The recent passing of "poet" Amiri Baraka set in motion an outpouring of grief by the mainstream media. The taxpayer-funded NPR called him "one of America's most important literary figures" and called his legacy "achingly beautiful". The Washington Post gushed that Baraka was "one of the most influential African American writers of his generation". Baraka was held in such high regard that he was even appointed New Jersey's poet laureate.
But what are some examples of Amiri Baraka's "influential" and "important" poetry and thought? In his poem "Black Art" predictably lauded as "influential" by the Post, he wrote: "We want poems that kill ... Poems that wrestle cops into alleys ... setting fire and death to whities [sic]". In an interview with US News and World Report, Baraka crowed: "I don’t see anything wrong with hating white people".
In an essay, he further developed his "influential" and "important" ideas: "Most American white men are trained to be fags. For this reason it is no wonder their faces are weak and blank.…The average ofay [white person] thinks of the black man as potentially raping every white lady in sight. Which is true, in the sense that the black man should want to rob the white man of everything he has."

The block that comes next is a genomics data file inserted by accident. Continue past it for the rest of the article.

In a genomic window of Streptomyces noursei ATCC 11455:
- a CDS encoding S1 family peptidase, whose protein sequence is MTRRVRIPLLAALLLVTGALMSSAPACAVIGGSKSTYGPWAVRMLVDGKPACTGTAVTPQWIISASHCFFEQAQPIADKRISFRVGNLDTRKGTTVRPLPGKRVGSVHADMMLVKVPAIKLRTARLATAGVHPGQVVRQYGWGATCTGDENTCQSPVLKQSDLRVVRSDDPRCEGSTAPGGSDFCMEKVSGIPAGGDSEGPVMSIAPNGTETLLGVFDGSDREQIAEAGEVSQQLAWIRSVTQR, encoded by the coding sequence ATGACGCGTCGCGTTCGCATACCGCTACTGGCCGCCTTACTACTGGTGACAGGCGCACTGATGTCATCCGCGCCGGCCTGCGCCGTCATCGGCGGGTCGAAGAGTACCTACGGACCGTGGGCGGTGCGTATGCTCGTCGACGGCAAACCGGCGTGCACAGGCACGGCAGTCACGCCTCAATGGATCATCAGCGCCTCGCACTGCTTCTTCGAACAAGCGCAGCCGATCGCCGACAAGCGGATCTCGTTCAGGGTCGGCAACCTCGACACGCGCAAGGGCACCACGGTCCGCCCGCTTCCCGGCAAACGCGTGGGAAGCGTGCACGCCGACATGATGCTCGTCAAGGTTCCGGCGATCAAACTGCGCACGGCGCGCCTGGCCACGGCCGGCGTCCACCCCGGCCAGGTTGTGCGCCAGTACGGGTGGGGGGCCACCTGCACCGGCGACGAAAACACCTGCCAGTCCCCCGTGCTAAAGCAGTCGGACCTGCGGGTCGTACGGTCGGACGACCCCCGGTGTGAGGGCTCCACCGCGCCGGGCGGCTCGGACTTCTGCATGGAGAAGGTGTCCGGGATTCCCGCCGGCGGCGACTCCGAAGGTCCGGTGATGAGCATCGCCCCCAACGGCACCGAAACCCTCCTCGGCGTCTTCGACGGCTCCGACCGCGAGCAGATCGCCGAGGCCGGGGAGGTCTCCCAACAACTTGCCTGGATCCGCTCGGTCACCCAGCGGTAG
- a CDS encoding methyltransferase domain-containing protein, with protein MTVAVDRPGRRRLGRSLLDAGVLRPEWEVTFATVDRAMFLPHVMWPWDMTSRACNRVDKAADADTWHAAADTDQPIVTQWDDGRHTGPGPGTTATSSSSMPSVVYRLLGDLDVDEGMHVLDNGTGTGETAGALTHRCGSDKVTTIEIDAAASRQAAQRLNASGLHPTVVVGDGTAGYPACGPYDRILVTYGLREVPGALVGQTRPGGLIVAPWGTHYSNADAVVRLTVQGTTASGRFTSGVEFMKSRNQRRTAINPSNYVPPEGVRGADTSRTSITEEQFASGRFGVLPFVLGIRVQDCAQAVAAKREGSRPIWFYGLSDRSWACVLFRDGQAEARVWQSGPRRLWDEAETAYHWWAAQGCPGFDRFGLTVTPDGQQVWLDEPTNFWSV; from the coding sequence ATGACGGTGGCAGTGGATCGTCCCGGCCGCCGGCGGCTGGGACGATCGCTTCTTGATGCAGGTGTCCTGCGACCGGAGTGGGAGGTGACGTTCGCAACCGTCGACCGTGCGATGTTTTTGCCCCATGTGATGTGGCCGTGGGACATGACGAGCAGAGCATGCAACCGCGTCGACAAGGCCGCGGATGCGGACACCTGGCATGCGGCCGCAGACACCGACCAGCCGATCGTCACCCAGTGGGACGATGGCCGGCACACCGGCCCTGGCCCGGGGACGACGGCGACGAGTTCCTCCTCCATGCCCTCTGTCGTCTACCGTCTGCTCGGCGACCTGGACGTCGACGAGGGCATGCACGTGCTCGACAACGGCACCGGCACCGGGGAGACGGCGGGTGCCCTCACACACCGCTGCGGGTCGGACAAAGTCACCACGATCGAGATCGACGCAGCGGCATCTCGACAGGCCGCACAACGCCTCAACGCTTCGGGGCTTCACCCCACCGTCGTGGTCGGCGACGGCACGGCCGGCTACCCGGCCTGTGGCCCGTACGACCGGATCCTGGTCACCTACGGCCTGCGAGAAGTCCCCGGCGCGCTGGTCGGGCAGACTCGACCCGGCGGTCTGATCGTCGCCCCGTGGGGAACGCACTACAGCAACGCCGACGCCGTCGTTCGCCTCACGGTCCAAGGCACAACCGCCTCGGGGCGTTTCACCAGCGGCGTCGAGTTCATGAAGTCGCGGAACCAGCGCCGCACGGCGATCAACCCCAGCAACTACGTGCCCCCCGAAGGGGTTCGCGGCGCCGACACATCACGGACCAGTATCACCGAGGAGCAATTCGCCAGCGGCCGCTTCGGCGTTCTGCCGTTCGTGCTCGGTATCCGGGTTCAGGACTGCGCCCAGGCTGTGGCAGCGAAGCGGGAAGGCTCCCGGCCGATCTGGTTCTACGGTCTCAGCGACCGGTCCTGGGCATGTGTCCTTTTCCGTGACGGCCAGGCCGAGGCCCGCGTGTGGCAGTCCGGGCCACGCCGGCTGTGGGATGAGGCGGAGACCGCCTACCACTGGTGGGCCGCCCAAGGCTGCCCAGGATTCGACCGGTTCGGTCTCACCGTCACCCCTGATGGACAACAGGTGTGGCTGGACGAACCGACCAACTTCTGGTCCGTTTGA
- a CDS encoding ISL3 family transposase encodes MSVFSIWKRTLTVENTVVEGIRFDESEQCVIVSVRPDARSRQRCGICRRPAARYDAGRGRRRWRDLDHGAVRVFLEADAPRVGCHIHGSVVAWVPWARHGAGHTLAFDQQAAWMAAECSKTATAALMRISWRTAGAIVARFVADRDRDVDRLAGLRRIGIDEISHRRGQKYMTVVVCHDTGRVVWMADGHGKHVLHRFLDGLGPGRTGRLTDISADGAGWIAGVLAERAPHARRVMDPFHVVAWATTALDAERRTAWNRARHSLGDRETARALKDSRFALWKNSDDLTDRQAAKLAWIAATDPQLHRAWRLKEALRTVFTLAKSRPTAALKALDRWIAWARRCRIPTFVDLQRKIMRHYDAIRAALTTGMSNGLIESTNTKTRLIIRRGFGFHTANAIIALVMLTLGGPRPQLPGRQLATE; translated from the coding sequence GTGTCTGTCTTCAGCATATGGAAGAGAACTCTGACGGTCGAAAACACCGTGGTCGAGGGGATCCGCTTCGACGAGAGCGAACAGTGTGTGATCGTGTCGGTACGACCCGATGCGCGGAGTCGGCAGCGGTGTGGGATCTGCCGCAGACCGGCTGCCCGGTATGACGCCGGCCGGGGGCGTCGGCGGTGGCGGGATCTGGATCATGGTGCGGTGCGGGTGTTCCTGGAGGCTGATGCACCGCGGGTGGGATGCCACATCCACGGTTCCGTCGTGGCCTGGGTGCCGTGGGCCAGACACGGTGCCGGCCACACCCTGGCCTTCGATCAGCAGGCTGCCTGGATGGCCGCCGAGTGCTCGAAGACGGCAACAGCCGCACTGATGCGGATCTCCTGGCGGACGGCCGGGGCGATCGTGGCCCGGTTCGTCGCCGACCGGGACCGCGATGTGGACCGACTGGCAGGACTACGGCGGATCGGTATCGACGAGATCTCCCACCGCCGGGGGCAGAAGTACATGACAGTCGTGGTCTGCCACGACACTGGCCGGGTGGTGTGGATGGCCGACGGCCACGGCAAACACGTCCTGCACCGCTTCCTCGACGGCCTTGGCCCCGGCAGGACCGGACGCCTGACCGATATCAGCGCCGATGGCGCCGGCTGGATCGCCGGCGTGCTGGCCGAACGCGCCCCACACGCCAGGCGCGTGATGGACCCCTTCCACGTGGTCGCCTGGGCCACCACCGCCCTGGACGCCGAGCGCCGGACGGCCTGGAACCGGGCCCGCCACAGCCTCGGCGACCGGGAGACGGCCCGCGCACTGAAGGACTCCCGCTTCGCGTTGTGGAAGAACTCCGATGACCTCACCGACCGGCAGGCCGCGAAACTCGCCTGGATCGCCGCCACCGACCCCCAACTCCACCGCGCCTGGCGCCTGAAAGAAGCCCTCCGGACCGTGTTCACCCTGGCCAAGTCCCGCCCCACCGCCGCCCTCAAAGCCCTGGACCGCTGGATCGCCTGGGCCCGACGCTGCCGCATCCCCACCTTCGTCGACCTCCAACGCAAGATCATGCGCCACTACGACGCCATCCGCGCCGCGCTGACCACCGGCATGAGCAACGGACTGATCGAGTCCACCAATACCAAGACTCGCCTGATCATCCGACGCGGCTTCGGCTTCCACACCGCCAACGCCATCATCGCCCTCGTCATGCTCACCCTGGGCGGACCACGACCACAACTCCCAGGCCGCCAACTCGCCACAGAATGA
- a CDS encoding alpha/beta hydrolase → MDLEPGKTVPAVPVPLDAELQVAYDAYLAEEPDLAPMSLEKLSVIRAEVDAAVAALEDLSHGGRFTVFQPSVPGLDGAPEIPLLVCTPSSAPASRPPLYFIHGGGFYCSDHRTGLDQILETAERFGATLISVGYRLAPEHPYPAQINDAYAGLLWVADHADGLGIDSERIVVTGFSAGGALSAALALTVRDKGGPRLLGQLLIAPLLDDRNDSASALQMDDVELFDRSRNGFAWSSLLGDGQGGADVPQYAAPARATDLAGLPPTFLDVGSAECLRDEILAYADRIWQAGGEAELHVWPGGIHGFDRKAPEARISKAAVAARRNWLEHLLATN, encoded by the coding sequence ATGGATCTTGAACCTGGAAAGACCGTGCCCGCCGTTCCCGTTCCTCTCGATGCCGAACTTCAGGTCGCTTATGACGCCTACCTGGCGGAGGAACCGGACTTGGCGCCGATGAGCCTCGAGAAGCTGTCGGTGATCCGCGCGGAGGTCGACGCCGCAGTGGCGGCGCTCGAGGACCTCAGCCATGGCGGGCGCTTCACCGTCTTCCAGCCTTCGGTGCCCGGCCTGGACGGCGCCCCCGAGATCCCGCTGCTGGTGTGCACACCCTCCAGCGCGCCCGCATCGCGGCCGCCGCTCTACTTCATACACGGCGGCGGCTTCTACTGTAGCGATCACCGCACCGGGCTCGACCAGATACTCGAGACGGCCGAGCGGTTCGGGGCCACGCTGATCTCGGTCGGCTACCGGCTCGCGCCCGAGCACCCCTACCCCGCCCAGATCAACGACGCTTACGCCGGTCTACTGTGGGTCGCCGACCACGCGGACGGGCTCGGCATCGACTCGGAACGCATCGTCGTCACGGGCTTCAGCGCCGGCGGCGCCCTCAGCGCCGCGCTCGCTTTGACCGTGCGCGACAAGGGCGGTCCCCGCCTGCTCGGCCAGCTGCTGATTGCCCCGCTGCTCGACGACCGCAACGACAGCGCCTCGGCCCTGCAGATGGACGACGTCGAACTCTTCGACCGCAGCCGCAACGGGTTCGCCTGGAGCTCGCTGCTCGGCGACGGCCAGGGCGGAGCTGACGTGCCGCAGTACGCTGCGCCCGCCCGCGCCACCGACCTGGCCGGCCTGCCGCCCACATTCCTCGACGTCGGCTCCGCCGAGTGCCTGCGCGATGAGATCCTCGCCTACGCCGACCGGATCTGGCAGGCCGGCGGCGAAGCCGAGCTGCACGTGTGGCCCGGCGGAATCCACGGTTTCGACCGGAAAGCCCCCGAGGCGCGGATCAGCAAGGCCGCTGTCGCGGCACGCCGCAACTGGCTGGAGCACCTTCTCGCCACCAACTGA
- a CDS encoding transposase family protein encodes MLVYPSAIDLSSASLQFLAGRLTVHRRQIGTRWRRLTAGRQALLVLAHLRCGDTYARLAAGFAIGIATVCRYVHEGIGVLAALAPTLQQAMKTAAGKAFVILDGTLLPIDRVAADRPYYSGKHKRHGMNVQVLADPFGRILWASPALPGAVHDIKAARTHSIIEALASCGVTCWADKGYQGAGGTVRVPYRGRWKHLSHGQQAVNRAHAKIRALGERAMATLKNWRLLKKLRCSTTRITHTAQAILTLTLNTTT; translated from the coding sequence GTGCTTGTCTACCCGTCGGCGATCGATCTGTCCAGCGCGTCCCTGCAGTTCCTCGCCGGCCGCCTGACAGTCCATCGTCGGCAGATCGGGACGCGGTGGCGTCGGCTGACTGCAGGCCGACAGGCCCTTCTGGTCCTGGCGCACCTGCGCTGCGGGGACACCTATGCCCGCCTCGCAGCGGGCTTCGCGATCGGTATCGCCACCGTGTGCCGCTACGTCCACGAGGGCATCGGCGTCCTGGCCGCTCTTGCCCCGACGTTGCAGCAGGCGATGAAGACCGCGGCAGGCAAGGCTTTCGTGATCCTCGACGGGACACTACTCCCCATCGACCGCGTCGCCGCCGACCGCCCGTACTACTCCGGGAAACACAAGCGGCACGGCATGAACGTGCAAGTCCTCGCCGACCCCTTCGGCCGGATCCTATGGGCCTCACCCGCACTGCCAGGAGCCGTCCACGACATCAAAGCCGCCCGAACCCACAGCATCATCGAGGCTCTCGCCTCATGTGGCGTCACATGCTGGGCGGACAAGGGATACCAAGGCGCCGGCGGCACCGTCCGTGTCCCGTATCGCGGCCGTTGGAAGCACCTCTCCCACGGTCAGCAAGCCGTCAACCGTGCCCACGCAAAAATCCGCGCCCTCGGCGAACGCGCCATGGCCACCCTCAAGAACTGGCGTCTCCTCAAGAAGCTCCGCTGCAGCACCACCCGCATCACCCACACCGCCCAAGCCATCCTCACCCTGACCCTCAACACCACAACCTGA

Decades later, in an infamous poem called "Somebody Blew Up America", Baraka wrote these charming lines: "Who Knew the World Trade Center was gonna get bombed?/Who told 4,000 Israeli workers at the Twin Towers/ To stay home that day/Why did Sharon stay away?" This proved too much even for the mainstream politicians and media and Baraka's tenure as poet laureate came to an end. He obviously overreached himself by attacking Israel. If Baraka would've stuck to homicidal fantasies about "whities", the Jersey politicians would've left him alone.
Eugene Girin is a New York-based attorney and commentator.